5. Another race is mentioned in , the Emim, who dwelt in the country of the Moabites. They are described as a people 'great and many, and tall as the Anakims, which were also accounted giants' ().
6. The Zamzummim also (), whose home was in the land of Ammon—'that also was accounted a land of giants: giants dwelt therein of old time, and the Ammonites called them Zamzummims, a people great and many, and tall as the Anakims; but the Lord destroyed them before them, and they (the Israelites) succeeded them, and dwelt in their stead.'
From this enumeration it is clear that the Scriptures tell of giants in the olden time, and of races of giants: and that, though giants are mentioned as something singular, and consequently as comparatively rare, they appear to have been, relatively to the numbers of the population, of frequent occurrence.
That the primitive races of men greatly surpassed others in stature is an opinion which finds ample support in ancient authors generally; and at an early period and under favorable circumstances, individuals and even tribes may have reached an unusual height and been of extraordinary strength. But many things concur to show that the size of the race did not differ materially from what it is at present. This is seen in the remains of human beings found in tombs; especially among the mummies of Egypt. To the same effect is the size of ancient armor, as well as architectural dimensions, and the measures of length which have been received from antiquity. Ancient writers who are free from the influence of fable, are found to give a concurrent testimony.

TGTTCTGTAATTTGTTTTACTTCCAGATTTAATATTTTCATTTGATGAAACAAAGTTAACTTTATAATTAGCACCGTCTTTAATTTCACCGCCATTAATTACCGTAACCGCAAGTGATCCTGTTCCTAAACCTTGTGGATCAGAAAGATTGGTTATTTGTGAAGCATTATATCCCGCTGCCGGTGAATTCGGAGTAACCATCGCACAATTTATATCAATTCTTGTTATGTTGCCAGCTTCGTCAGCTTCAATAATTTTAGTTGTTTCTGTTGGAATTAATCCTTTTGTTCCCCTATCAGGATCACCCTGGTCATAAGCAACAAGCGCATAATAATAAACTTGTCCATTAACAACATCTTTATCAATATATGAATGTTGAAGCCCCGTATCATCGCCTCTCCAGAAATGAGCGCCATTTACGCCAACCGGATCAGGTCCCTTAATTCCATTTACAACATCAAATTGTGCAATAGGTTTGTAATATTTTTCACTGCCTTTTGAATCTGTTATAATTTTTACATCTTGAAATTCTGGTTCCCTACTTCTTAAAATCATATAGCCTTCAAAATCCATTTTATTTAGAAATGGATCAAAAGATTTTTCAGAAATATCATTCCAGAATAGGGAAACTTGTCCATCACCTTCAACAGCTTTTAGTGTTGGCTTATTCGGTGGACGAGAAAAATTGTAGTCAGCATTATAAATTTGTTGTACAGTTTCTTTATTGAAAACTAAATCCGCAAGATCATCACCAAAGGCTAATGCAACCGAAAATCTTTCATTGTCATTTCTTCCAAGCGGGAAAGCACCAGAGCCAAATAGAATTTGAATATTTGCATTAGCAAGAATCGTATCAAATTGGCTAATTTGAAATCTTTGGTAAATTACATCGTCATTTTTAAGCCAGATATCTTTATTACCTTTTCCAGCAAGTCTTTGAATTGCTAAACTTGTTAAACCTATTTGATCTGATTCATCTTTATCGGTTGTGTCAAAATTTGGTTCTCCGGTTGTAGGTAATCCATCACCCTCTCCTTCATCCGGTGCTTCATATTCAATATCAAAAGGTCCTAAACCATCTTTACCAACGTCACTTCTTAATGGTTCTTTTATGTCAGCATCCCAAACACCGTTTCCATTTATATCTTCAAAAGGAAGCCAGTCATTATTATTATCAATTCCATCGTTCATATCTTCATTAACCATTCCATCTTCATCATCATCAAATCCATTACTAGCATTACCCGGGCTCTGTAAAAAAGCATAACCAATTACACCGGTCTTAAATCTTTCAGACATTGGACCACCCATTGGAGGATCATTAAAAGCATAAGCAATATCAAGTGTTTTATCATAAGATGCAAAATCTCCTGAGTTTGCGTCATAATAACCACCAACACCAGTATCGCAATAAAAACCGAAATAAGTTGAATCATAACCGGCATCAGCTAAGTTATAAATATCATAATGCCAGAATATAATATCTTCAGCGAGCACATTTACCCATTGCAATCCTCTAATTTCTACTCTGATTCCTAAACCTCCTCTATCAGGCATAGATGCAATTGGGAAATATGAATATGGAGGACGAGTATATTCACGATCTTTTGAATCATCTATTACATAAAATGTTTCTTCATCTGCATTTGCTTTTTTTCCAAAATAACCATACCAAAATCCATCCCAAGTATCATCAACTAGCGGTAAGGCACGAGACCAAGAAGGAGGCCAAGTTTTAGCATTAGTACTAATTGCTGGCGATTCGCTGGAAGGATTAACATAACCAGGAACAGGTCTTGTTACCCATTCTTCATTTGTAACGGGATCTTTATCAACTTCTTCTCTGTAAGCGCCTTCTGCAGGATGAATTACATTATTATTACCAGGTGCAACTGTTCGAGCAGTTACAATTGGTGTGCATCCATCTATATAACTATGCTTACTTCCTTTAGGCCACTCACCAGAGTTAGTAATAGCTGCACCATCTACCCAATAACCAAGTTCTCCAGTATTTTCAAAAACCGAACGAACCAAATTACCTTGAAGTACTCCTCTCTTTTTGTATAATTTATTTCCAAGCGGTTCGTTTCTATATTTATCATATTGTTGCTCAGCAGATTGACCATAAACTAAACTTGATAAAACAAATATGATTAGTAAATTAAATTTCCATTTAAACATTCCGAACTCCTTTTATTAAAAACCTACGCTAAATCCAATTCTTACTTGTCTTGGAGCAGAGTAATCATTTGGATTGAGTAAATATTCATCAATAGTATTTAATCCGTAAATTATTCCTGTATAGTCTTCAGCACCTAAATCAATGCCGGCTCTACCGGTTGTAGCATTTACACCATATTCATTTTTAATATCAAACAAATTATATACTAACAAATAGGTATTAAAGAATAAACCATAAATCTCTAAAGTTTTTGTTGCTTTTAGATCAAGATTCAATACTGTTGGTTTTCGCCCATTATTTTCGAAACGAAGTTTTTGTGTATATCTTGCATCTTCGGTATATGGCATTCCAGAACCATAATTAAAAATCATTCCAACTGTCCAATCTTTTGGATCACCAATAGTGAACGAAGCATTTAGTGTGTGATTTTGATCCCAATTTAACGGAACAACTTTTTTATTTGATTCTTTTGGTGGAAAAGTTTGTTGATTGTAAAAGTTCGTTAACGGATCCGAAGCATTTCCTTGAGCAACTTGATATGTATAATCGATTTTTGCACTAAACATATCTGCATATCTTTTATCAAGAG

That great diversity as to height and size prevails in the human family, is well known. What the precise limits may be within which nature has worked in the formation of man, it would be difficult to determine. But the inhabitants of northern latitudes are well known to be below the ordinary standard, many of them scarcely exceeding four feet; while in temperate climates the height of the human race averages from four feet and a half to six feet; and instances are not wanting of persons who measured eight or nine feet.
The possibility of a race of giants cannot well be denied. There is a known tendency in the human frame to perpetuate peculiarities which have been once evolved. Why not extraordinary 'procerity' as well as any other? In fact, the propagation of stature, whether high or low, is a phenomenon which we all see presented daily before our own eyes. Tall parents give birth to tall children. The tallness is found to remain in families; and, doubtless, did not circumstances intervene to reduce the stature by intermarriage with short persons, the unusual height would be perpetuated in any given line. The inhabitants of Potsdam, descended to a great extent from the famous regiment of tall grenadiers which Frederick of Prussia took so much pains to bring together, are said to be still remarkable for exceeding the average height. The family of Scaligers appears to have been unusually tall.
Kitto, John, ed. Entry for 'Giants'. "Kitto's Popular Cyclopedia of Biblial Literature". https://www.studylight.org/encyclopedias/eng/kbe/g/giants.html.